The DH.60 T was re-designated the DH.60 T Tiger Moth. The DH.60T Tiger Moth was modified with swept back mainplanes. The changes were considered great enough that the aircraft was re-designated the de Havilland DH.82 Tiger Moth. Apart from the engine, the new Gipsy Moth was still a standard DH.60. Except for changes to accommodate the engine the fuselage remained the same as before, the exhaust still ran alongside the left side of the cockpits and the logo on the right side still read'De Havilland Moth'; the fuel tank was still housed in the bulging airfoil that formed the centre section of the upper wing. The wings could still be folded alongside the fuselage and still had de Havilland's patented differential ailerons on the bottom mainplanes and no ailerons on the top ones. Colour options still remained as simple as before: wings and tail in "Moth silver", fuselage in the colour the buyer chose; as there was no real comparison between the original DH.60 and the new DH.60G, the Gipsy Moth became the mainstay of British flying clubs as the only real recreational aircraft in the UK.
By 1929 it was estimated that of every 100 aeroplanes in Britain, 85 were Moths of one type or another, most of them Gipsy Moths. This in spite of the fact that with de Havilland switching from the Cirrus to its own Gipsy engine, surplus Cirrus engines were now pouring into the'free' market and a trove of Cirrus powered aircraft like the Avro Avian, the Klemm Swallow or the Miles Hawk started fighting for their share of the flying club and private market. Although replaced in production by the DH.60G-III Moth Major and by the DH.82 Tiger Moth, the Gipsy Moth remained the mainstay of the British flying scene up to the start of WWII. The war however marked the end of the Gipsy Moth and post-war it was replaced by ex-RAF Tiger Moths pouring into the civilian market. In retrospect one can say. Next to the Moth's maiden flight, 1925 marked the birth of the first five Royal Aero Club flying schools and because of its simplicity and reliable powerplant, the Moth was the aircraft of choice to equip the clubs.
Vice versa, the clubs gave de Havilland a secure supply of orders. De Havilland could use this aspect
The Aerotique Parasol is an American parasol-wing, strut-braced, conventional landing gear, single-seat, open cockpit, single engine in tractor configuration, ultralight aircraft, designed as an ultralight version of the 1926 vintage Heath Parasol. It was produced by Yesteryear Aviation and by Aerotique Aviation; the aircraft was supplied as factory-built only. The aircraft was designed to comply with the US FAR 103 Ultralight Vehicles rules, including the category's maximum empty weight of 254 lb; the Parasol's factory standard empty weight was 242 lb. The aircraft's fuselage is built with an aluminium tube structure, with wooden wings, all covered with doped aircraft fabric covering. Early production models used wooden wing ribs, while models transitioned to aluminium ribs, its 32 ft span wing uses parallel lift struts supported by flying wires. The wings are take about an hour to remove; the factory installed engine was the Rotax 277, single cylinder, two-stroke powerplant of 28 hp. Other than the engine and the wheels, all parts are certified aircraft parts.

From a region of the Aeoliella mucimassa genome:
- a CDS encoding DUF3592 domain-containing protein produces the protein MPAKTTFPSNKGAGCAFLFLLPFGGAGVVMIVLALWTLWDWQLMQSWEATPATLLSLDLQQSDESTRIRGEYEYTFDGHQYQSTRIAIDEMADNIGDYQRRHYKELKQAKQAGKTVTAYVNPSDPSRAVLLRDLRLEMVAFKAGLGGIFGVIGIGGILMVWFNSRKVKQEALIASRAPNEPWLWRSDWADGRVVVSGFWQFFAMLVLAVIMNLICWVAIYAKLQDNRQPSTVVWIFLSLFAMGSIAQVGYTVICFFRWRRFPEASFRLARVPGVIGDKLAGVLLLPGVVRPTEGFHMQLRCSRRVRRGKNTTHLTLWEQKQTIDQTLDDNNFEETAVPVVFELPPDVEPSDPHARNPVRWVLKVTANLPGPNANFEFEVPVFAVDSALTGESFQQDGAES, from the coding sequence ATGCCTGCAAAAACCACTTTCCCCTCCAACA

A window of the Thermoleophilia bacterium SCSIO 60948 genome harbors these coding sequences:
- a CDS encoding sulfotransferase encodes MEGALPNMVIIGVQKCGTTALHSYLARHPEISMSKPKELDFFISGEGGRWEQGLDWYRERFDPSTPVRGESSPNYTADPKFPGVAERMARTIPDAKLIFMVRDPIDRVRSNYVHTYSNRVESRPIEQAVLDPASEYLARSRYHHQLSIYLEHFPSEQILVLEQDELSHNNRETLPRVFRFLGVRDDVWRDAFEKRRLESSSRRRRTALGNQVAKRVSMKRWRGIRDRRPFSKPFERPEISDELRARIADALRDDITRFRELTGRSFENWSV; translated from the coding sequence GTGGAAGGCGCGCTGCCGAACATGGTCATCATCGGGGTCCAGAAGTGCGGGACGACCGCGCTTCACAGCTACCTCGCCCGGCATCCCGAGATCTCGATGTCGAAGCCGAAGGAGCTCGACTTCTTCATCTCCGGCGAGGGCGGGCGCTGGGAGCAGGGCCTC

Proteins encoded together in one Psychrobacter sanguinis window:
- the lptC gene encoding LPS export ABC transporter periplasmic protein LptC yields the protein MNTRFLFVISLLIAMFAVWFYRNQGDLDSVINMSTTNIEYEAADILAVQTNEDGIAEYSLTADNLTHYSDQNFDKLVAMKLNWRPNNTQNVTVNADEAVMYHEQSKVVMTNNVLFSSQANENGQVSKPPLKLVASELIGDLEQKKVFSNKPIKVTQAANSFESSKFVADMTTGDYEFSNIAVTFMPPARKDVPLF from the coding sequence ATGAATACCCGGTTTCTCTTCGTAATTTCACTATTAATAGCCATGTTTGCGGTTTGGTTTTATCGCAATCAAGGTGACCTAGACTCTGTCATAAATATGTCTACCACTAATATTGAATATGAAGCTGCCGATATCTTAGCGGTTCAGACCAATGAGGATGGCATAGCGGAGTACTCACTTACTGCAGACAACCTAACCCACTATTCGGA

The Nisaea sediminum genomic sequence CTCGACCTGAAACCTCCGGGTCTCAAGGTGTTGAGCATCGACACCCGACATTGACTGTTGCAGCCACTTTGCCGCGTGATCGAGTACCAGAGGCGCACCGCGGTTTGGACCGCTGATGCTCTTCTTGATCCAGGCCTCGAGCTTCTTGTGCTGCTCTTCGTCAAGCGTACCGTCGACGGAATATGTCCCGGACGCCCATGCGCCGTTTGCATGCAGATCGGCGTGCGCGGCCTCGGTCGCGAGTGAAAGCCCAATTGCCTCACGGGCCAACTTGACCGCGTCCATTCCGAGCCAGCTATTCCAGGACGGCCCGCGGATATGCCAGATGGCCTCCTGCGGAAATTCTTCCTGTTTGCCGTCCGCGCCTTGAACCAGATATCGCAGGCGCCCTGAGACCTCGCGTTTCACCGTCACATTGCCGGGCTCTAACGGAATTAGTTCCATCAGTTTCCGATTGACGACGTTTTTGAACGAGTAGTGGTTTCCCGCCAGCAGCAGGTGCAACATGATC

The Parasol has conventional three-axis controls, including half-span ailerons. The main landing gear is bungee-suspended and the tail has a steerable skid. Brakes were optional and taxiing the aircraft without them was described as "a little tricky"; as is the case with many parasol designs where the pilot sits directly underneath the wing on the aircraft's center of gravity, the cockpit access is restricted by the close proximity of the wing. Data from ClicheGeneral characteristics Crew: one Wingspan: 32 ft 0 in Wing area: 144 sq ft Aspect ratio: 7.1 Empty weight: 242 lb Gross weight: 520 lb Fuel capacity: 5 U. S. gallons Powerplant: 1 × Rotax 277 single cylinder, two-stroke, 28 hp Propellers: 2-bladed woodenPerformance Maximum speed: 63 mph Cruise speed: 58 mph Stall speed: 24 mph Never exceed speed: 78 mph g limits: +6/-2.5 Rate of climb: 700 ft/min Aircraft of comparable role and era Fisher FP-505 Skeeter Loehle Sport Parasol Pietenpol Air Camper Pop's Props Cloudster Pop's Props Zing RagWing RW5 Heath Replica
The United States of America known as the United States or America, is a country composed of 50 states, a federal district, five major self-governing territories, various possessions. At 3.8 million square miles, the United States is the world's third or fourth largest country by total area and is smaller than the entire continent of Europe's 3.9 million square miles. With a population of over 327 million people, the U. S. is the third most populous country. The capital is Washington, D. C. and the largest city by population is New York City. Forty-eight states and the capital's federal district are contiguous in North America between Canada and Mexico; the State of Alaska is in the northwest corner of North America, bordered by Canada to the east and across the Bering Strait from Russia to the west. The State of Hawaii is an archipelago in the mid-Pacific Ocean; the U. S. territories are scattered about the Pacific Ocean and the Caribbean Sea, stretching across nine official time zones. The diverse geography and wildlife of the United States make it one of the world's 17 megadiverse countries.